Having said that, I refer to the statement in the other string: “the roads aren’t built yet.” To which, I’d add, we’re still hacking our way through the jungle. It might seem like a long way to town now, but trust me that in a little while it’ll be a lot easier. And a lot different.


    • I agree with you on the basic math. We’ve brought in new readers, but clearly the great leveling off of new eyeballs is upon us (with some growth left abroad). The content continues to explode: a search for “new in the last 30 days” at the Kindle store rewards you with 55,354 results.

      Google’s algorithms reward merit; Amazon’s reward sales. Neither can cope with the onslaught.

      Guy Gonzalez says this is more a challenge for “content creators” than it is for readers. Perhaps, but finding the best needle in the haystack, at any price, is an ever-increasing problem.

      In the last week I’ve been studying search engines, recommender systems, semantic enrichment and new content algorithms. Perhaps the truth is out there. I’m still searching.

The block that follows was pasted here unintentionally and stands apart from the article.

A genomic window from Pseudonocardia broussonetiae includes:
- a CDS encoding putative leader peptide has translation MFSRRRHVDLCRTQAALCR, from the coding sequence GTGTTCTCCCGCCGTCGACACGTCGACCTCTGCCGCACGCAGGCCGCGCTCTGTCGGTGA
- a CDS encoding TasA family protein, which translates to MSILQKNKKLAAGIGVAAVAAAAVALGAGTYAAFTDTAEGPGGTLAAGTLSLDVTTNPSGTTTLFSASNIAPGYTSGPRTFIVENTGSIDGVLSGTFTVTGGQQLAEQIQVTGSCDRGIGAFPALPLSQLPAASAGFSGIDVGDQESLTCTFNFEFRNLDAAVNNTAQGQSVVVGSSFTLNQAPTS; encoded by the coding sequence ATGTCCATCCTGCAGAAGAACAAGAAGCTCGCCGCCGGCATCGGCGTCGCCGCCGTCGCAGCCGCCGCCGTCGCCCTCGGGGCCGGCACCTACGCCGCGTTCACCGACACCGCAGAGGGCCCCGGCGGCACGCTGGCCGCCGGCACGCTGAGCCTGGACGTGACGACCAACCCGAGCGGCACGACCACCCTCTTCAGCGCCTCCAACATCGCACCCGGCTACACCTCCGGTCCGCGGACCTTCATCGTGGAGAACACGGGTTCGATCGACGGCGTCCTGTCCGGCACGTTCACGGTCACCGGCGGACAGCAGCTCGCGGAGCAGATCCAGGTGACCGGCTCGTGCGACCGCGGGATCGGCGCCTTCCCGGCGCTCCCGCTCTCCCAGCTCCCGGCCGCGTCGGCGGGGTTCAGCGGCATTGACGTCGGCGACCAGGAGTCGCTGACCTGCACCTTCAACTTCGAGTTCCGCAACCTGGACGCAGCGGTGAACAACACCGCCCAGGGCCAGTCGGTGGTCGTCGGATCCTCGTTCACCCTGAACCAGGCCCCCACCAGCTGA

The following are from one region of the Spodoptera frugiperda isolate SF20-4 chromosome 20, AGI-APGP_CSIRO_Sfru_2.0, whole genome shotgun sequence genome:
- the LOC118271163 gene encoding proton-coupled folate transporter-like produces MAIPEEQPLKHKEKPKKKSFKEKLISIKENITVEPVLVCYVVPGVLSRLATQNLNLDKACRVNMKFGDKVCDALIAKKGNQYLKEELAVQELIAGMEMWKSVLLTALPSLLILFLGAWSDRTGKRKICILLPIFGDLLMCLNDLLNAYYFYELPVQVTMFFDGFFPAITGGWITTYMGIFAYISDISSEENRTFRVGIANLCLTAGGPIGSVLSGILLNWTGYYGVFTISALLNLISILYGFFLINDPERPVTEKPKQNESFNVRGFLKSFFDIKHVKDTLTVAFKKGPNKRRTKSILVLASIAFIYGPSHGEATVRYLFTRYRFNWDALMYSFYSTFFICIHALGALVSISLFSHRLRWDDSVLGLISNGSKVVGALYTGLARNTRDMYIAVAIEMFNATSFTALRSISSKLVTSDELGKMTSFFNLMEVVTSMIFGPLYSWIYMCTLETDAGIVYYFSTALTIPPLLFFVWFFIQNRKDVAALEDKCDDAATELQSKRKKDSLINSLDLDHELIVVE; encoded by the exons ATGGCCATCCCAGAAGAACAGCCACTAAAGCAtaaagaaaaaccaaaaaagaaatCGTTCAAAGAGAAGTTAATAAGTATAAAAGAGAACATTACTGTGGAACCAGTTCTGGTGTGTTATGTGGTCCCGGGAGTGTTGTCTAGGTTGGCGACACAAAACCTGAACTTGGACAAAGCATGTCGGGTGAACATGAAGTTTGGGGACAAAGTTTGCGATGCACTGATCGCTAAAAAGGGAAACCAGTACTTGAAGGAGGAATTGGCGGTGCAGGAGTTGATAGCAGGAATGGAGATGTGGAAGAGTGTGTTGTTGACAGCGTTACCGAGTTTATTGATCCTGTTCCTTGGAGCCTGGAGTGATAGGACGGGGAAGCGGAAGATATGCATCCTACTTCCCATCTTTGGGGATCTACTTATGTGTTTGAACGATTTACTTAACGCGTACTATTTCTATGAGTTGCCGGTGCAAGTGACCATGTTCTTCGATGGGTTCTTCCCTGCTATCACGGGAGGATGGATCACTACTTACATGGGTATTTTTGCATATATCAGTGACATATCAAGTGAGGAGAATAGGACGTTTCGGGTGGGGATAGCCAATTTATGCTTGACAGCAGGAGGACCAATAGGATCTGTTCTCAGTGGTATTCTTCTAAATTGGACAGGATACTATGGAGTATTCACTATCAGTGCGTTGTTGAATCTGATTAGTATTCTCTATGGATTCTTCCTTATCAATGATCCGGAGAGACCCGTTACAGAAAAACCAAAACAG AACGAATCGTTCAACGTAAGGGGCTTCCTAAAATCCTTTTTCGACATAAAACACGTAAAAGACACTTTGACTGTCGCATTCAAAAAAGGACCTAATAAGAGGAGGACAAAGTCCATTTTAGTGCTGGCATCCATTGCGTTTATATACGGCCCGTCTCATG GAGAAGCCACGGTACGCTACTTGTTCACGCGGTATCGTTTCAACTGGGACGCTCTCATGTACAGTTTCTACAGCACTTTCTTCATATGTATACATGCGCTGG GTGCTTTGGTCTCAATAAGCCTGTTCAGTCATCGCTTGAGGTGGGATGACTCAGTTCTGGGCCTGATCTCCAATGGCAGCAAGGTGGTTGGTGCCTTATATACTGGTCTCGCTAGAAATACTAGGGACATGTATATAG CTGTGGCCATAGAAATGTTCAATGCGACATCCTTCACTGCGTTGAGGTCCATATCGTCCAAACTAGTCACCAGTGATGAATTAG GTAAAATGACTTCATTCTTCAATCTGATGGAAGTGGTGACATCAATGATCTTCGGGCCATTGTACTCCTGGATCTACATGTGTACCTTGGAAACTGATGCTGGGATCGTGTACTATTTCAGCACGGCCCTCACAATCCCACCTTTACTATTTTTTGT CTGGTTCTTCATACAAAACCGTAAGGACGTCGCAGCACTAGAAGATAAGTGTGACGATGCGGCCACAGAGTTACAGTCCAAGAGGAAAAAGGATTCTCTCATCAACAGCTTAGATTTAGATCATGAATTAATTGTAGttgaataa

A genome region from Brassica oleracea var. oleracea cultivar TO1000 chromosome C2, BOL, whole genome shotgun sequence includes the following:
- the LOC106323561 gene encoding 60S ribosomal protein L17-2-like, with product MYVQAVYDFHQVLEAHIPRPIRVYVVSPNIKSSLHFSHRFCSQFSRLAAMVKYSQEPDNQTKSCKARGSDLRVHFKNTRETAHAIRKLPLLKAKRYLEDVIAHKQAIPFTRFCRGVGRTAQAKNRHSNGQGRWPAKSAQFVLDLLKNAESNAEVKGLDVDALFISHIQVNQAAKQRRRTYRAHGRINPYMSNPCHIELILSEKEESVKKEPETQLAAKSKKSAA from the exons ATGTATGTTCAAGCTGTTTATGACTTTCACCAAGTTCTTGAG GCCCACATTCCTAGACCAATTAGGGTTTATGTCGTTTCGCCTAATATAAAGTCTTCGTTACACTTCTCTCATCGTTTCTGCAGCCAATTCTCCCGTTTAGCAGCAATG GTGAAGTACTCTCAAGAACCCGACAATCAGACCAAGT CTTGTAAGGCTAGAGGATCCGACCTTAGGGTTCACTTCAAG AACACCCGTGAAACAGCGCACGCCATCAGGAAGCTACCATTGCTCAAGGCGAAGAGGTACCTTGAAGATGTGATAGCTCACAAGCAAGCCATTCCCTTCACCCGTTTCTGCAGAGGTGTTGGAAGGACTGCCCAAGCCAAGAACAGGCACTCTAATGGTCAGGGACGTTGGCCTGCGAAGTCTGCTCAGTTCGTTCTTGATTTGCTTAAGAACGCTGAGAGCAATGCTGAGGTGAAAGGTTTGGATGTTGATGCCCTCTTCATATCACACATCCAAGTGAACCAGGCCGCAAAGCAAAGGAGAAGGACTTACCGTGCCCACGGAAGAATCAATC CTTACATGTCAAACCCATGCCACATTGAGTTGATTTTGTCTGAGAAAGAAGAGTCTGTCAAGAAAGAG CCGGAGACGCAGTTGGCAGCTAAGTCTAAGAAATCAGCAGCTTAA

• My two cents (granted from a publishing dude not a tech guy) is that smart filters and human curation offered up to niche markets in a community centered/value added way might save content creators bacon while solving a problem that readers don’t know they have.

      • Smart filters and human curation (precisely the Random House formula) will be applied with increasing capability to niche after niche after niche. But it won’t save a very large part of what is, today, commercial publishing. Unfortunately. Supply will overwhelm demand.


      • I don’t see the human curation and the robust content marketing in these efforts. Politicos need to separate editorial from anything that looks like eCommerce is understandable but it means you could spend a month on theire website and not even know they had a “bookshelf.”